Changing Climate, Changing Water Availability, and Human Health

Stagnant water isn’t always safe. Click here to read the full article or an excerpt below.


However, there is also evidence that transmission of water-borne diseases can be higher in the dry season. For example, during the low flow dry season in the Amazon, cholera outbreaks are more likely because stagnant water allows more pathogens to come aboard.

Preventing water-washed diseases in regions of the world where clean water is readily available usually involves educating people on proper hygiene. However, in parts of the world where water is scarce, there may not be enough clean water for adequate washing of people, their clothing, and homes. And washing with unclean water can also cause disease.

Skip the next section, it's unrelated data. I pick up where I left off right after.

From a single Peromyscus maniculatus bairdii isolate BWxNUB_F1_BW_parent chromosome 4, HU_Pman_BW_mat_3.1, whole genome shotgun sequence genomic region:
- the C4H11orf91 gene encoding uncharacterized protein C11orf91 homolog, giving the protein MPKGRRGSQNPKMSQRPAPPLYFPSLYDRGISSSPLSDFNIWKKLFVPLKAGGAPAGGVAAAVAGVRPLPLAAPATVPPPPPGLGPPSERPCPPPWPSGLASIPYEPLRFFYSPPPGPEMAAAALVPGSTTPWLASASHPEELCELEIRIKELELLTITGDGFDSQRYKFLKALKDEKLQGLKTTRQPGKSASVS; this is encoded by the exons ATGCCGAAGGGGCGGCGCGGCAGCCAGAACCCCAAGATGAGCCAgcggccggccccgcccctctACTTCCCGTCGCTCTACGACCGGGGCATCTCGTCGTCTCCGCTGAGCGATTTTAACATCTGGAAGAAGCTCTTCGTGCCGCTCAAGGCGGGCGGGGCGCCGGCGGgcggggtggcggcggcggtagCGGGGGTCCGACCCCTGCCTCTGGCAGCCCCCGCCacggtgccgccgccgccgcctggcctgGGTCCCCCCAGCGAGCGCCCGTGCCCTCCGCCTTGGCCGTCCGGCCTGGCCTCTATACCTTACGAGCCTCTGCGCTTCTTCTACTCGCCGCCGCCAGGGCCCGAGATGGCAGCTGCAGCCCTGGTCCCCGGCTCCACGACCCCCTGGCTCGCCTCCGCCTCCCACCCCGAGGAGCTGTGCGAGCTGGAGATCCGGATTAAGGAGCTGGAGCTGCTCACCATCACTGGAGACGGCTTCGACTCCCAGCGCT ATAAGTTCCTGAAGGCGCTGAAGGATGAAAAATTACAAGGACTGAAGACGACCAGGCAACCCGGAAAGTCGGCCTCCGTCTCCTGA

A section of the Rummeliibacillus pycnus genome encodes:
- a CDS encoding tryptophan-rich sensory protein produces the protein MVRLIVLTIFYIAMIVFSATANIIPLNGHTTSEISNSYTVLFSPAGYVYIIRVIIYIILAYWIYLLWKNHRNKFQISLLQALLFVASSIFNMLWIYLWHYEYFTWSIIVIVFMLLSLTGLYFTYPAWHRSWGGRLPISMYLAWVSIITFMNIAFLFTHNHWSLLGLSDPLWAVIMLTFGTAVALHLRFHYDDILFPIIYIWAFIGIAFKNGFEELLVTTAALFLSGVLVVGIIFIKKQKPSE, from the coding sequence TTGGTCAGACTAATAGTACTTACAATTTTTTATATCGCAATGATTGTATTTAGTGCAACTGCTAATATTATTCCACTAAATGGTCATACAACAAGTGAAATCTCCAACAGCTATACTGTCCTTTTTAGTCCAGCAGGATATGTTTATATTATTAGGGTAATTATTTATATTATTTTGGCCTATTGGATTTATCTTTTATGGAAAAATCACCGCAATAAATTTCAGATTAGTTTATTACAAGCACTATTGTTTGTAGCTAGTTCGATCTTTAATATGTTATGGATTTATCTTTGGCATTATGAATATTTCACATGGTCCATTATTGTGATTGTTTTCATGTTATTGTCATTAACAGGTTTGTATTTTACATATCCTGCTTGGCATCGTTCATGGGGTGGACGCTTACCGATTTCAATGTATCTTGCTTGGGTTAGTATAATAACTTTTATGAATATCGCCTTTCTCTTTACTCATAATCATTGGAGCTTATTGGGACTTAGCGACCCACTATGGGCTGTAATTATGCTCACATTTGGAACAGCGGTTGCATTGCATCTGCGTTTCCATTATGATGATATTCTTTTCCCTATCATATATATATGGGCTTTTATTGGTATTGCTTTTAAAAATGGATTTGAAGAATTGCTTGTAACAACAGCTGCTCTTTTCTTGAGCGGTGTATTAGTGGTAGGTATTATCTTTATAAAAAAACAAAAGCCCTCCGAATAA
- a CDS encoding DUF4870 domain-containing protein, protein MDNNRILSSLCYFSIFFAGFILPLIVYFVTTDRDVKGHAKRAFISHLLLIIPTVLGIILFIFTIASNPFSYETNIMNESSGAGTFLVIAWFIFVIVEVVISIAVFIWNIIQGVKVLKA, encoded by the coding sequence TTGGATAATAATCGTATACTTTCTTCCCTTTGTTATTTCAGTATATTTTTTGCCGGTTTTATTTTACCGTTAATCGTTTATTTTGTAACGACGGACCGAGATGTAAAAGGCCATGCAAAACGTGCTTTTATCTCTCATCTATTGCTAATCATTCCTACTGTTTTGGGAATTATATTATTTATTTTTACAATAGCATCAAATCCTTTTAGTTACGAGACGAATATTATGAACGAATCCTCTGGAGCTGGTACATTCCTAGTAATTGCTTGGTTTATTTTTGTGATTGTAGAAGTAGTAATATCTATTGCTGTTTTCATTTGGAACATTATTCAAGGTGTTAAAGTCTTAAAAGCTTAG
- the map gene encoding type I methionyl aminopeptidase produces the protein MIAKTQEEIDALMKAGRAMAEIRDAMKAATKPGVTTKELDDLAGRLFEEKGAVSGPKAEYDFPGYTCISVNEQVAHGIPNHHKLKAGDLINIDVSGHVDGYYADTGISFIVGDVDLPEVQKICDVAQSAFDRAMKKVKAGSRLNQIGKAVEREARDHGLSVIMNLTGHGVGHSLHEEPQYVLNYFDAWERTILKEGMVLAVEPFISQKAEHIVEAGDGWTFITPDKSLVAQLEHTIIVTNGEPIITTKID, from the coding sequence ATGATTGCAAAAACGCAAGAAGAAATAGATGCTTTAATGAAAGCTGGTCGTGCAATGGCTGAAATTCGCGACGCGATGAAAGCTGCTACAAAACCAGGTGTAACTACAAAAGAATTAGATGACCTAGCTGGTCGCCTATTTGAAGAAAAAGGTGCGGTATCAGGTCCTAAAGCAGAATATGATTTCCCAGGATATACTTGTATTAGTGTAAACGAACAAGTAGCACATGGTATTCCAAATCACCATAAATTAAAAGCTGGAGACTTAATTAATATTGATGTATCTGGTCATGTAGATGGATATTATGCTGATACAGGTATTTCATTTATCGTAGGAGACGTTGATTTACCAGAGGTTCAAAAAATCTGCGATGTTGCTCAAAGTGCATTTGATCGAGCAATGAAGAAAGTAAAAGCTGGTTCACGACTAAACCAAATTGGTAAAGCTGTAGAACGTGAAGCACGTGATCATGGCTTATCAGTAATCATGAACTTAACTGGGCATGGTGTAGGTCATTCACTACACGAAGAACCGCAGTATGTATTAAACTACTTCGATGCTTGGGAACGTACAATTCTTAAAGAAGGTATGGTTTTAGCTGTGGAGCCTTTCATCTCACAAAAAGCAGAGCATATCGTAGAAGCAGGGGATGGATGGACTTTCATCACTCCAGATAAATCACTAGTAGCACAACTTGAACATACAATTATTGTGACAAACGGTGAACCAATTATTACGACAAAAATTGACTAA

More than two billion people live currently in hot and arid regions of the world. In these areas people are more likely to suffer from higher rates of water-washed diseases related to contamination or insufficient water (as well as a variety of other health issues such as malnutrition.) Many regions that are currently arid are projected to become more arid in the future, increasing the risk of water-washed diseases in these areas.



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